Today's trend seems to be to do computing at the granularity of the system -- we have all these virtual machines running at 'system high.' It's an endless battle for better than nothing.
Schell: Maybe that's the problem. As long as we keep letting people think they've got something, we're the old patent-medicine salesmen. We think it's going to help, but if we weren't selling patent medicine so effectively, perhaps instead we'd be doing solutions that matter.
Look at what we can do: We now have concrete demonstrations that I can build a class A1 Linux system. You talk about it being out of date; I completely disagree–I was a development manager at Novell for five years and we had a class C2 system. Yes, a class C2 system has to keep up with moving technology because you have to redo the evaluation for every new platform.
Having a class A1 system, it turns out, is much, much easier. A class A1 system was moved from a '286 to a '486 in a matter of weeks. The reason is because if you look at the strict layering that is required for a class A1 system, it's processor-independent. You can tell deductively, 'These are the only modules I have to change.' You have already built all the arguments that tell me things are unchanged, so long as I don't touch the critical parts of the system.
The pieces you need to touch for an upgrade are a much, much smaller part of the system, and it means that, in actual practice, class A1 is easier to keep up to date than class C2.
Schell: We know how to do this stuff. Take your example of the power grid: Various people have pontificated about that and highlighted that as a particular area of attention. We know how to dramatically improve the security of those kinds of industrial control systems. If we look at where most of those vulnerabilities are most effectively mitigated, they're in programmable logic controllers, and PLCs are easy to secure: They don't have to run user-provided code, and they don't need a user interface. I can build a high-assurance PLC as a straightforward application of off-the-shelf products and software, and straighten out what's critical to the critical infrastructure and what's not, using high-assurance MAC in the underlying operating system. We know how to do that. I've done that. Yet nobody is interested in doing it.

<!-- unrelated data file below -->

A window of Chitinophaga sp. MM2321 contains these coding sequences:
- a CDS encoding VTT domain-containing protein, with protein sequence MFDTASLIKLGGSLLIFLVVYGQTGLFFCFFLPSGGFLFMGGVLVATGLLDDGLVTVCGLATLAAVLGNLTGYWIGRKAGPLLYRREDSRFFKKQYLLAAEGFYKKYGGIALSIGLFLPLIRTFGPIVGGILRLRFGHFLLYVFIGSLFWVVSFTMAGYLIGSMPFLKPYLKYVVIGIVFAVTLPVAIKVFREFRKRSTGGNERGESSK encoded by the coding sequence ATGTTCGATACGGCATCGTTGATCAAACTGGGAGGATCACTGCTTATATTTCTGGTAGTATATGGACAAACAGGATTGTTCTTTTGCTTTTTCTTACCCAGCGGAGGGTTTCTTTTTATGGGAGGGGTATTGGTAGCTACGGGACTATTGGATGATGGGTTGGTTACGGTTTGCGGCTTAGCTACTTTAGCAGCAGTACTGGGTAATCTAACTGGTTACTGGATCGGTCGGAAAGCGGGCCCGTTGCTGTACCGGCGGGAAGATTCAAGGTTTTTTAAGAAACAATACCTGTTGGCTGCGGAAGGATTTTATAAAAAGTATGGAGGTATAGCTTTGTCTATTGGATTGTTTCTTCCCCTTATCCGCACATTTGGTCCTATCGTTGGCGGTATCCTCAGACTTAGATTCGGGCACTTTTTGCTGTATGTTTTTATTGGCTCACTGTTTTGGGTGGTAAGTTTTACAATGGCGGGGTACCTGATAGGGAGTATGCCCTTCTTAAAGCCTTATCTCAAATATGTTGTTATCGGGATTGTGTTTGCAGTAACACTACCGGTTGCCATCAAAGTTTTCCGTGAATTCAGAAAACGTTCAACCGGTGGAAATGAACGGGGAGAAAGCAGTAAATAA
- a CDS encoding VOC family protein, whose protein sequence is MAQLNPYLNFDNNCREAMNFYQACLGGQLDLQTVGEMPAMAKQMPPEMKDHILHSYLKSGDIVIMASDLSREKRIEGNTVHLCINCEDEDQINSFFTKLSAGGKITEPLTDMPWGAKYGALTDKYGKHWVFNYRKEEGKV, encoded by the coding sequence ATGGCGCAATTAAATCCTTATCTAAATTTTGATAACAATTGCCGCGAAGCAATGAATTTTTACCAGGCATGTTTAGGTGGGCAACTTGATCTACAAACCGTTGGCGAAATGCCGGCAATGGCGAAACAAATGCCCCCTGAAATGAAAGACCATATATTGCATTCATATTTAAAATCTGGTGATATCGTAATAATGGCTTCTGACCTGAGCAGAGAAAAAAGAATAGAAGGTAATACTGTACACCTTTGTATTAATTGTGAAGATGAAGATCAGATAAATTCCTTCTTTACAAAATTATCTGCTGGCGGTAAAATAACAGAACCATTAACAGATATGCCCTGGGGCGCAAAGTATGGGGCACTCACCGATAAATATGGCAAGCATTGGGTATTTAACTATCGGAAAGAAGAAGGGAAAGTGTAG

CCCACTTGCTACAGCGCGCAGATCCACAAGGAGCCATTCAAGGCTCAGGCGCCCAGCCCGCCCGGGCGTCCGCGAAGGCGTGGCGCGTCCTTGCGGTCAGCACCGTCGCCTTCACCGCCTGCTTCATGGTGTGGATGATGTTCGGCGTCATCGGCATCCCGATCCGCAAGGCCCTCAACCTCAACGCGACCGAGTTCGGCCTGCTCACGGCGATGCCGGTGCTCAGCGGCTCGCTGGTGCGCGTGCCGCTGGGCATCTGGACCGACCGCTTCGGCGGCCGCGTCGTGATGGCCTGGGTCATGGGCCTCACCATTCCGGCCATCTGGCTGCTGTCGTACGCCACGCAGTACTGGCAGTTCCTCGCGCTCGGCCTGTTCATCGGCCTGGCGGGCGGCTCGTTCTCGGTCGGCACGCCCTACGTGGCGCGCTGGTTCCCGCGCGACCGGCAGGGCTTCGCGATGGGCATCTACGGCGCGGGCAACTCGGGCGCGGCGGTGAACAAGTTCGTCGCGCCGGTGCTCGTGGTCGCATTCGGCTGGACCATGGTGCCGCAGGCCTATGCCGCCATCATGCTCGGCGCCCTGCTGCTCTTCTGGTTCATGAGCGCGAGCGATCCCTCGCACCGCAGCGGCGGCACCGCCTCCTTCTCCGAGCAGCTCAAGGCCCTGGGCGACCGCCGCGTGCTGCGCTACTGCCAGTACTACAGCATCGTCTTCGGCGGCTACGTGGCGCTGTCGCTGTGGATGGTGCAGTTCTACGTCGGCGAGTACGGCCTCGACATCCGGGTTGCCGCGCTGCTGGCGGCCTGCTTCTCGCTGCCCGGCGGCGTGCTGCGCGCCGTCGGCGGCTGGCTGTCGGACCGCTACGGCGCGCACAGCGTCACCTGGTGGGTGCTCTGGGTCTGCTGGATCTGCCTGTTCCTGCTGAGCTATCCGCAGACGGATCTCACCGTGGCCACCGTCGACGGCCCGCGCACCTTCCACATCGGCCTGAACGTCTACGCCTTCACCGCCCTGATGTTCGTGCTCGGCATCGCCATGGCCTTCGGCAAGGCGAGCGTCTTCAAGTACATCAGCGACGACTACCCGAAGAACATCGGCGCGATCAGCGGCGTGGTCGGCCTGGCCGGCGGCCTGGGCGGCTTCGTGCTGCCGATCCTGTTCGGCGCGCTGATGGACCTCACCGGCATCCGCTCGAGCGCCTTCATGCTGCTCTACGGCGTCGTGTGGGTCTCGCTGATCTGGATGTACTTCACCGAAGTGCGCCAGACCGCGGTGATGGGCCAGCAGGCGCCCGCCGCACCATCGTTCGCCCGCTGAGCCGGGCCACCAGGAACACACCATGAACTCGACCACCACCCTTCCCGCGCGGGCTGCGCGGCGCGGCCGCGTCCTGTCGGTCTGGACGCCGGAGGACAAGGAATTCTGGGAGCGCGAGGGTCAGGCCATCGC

Why? Is it a case of the adequate competing with the good?
Schell: I'm not a sociologist, and I can't give a definitive answer, but there are a lot of vested interests involved. I talked to some of the manufacturers of PLCs and other embedded systems, and one of the CEOs said, 'The path is littered with the corpses of those who thought the government cared about security.' Then he said, 'I don't intend to join them.'